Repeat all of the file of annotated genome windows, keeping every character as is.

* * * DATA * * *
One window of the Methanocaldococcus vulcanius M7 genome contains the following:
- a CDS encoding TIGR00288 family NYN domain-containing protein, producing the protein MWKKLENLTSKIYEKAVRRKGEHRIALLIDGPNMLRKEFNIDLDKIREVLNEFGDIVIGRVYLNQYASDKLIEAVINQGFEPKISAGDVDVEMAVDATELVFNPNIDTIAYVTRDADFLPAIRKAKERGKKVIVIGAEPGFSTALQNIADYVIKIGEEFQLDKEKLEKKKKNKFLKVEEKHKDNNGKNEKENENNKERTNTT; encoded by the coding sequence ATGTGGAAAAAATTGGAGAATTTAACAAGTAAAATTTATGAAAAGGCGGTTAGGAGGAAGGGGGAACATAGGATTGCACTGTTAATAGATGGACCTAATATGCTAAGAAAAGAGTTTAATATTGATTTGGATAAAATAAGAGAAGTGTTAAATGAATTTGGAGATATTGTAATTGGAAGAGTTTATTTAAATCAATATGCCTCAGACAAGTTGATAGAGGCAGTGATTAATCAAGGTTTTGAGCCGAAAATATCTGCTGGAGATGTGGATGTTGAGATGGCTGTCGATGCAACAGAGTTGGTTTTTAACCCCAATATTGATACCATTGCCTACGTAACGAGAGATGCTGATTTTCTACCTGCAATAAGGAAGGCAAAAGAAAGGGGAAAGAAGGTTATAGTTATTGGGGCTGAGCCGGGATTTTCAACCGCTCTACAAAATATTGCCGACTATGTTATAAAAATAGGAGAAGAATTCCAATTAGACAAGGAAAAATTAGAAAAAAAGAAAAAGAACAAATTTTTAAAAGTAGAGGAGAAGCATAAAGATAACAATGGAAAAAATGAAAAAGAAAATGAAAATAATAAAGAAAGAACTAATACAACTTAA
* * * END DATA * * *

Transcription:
One window of the Methanocaldococcus vulcanius M7 genome contains the following:
- a CDS encoding TIGR00288 family NYN domain-containing protein, producing the protein MWKKLENLTSKIYEKAVRRKGEHRIALLIDGPNMLRKEFNIDLDKIREVLNEFGDIVIGRVYLNQYASDKLIEAVINQGFEPKISAGDVDVEMAVDATELVFNPNIDTIAYVTRDADFLPAIRKAKERGKKVIVIGAEPGFSTALQNIADYVIKIGEEFQLDKEKLEKKKKNKFLKVEEKHKDNNGKNEKENENNKERTNTT; encoded by the coding sequence ATGTGGAAAAAATTGGAGAATTTAACAAGTAAAATTTATGAAAAGGCGGTTAGGAGGAAGGGGGAACATAGGATTGCACTGTTAATAGATGGACCTAATATGCTAAGAAAAGAGTTTAATATTGATTTGGATAAAATAAGAGAAGTGTTAAATGAATTTGGAGATATTGTAATTGGAAGAGTTTATTTAAATCAATATGCCTCAGACAAGTTGATAGAGGCAGTGATTAATCAAGGTTTTGAGCCGAAAATATCTGCTGGAGATGTGGATGTTGAGATGGCTGTCGATGCAACAGAGTTGGTTTTTAACCCCAATATTGATACCATTGCCTACGTAACGAGAGATGCTGATTTTCTACCTGCAATAAGGAAGGCAAAAGAAAGGGGAAAGAAGGTTATAGTTATTGGGGCTGAGCCGGGATTTTCAACCGCTCTACAAAATATTGCCGACTATGTTATAAAAATAGGAGAAGAATTCCAATTAGACAAGGAAAAATTAGAAAAAAAGAAAAAGAACAAATTTTTAAAAGTAGAGGAGAAGCATAAAGATAACAATGGAAAAAATGAAAAAGAAAATGAAAATAATAAAGAAAGAACTAATACAACTTAA